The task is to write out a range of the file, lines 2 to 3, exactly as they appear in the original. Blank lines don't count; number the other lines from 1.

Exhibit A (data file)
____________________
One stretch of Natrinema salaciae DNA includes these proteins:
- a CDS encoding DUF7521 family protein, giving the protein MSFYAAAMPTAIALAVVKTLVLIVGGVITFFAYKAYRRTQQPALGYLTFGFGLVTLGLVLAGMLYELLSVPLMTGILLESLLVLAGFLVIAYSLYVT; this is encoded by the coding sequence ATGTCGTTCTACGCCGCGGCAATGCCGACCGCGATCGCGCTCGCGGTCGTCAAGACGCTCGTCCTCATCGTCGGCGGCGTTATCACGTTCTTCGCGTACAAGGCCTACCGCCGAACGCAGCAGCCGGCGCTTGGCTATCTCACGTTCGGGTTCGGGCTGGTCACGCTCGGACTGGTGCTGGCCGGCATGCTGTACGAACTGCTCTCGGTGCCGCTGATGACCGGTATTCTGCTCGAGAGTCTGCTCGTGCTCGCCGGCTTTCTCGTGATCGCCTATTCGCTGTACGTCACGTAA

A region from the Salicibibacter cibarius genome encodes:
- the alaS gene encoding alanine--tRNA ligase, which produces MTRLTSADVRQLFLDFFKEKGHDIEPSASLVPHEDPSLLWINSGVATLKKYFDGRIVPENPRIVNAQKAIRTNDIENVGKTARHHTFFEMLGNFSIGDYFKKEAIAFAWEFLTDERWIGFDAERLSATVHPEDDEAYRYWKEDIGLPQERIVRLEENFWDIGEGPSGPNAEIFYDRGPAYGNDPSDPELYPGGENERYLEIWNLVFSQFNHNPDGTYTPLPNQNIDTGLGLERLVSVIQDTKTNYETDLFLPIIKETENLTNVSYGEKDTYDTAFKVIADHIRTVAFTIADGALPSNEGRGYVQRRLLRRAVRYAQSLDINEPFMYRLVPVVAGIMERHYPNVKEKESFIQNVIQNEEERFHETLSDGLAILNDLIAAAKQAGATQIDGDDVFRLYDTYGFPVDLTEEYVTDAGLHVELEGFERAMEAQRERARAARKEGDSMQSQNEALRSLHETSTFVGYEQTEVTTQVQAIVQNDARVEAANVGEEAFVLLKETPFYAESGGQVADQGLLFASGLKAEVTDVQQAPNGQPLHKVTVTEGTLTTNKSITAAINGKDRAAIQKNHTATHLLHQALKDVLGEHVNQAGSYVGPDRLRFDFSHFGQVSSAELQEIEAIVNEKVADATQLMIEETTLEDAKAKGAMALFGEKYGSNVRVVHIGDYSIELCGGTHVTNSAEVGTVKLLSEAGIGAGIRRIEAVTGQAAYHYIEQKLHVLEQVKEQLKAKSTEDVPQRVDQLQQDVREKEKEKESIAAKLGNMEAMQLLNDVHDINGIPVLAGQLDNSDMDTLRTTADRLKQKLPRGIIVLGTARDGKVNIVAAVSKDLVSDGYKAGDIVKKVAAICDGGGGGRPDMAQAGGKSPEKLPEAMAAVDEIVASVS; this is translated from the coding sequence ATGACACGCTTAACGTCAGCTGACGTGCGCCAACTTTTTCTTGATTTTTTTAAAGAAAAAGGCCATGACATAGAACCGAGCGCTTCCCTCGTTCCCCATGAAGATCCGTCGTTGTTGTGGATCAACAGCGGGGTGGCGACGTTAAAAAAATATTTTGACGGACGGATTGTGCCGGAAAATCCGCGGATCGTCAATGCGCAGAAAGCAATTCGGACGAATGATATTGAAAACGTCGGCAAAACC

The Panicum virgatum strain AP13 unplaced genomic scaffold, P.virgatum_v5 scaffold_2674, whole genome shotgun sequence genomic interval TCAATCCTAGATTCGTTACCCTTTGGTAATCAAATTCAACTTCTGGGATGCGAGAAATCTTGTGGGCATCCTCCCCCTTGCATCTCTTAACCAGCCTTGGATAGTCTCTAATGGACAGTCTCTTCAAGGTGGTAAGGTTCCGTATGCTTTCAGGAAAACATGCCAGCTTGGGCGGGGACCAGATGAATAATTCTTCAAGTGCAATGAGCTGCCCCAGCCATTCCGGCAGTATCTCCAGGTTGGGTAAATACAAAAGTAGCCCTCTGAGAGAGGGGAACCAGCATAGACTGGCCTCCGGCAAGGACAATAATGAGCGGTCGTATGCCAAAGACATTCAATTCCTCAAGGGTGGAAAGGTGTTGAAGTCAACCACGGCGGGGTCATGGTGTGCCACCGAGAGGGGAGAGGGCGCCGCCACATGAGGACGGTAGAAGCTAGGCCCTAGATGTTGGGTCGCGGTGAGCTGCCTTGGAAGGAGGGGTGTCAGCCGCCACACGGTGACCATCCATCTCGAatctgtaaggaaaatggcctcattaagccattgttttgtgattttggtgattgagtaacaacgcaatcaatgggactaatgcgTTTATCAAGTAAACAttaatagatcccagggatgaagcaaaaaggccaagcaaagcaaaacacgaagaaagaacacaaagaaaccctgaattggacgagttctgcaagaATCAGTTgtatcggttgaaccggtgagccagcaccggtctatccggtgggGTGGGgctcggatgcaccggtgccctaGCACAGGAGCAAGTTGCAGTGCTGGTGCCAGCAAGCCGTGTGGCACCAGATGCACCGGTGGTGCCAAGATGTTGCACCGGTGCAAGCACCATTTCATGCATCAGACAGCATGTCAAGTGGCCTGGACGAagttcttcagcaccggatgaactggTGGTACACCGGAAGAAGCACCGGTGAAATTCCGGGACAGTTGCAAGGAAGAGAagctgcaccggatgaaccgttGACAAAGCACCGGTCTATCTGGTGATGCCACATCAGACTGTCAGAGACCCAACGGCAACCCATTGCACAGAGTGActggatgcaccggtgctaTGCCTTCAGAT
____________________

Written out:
- a CDS encoding DUF7521 family protein, giving the protein MSFYAAAMPTAIALAVVKTLVLIVGGVITFFAYKAYRRTQQPALGYLTFGFGLVTLGLVLAGMLYELLSVPLMTGILLESLLVLAGFLVIAYSLYVT; this is encoded by the coding sequence ATGTCGTTCTACGCCGCGGCAATGCCGACCGCGATCGCGCTCGCGGTCGTCAAGACGCTCGTCCTCATCGTCGGCGGCGTTATCACGTTCTTCGCGTACAAGGCCTACCGCCGAACGCAGCAGCCGGCGCTTGGCTATCTCACGTTCGGGTTCGGGCTGGTCACGCTCGGACTGGTGCTGGCCGGCATGCTGTACGAACTGCTCTCGGTGCCGCTGATGACCGGTATTCTGCTCGAGAGTCTGCTCGTGCTCGCCGGCTTTCTCGTGATCGCCTATTCGCTGTACGTCACGTAA

A region from the Salicibibacter cibarius genome encodes: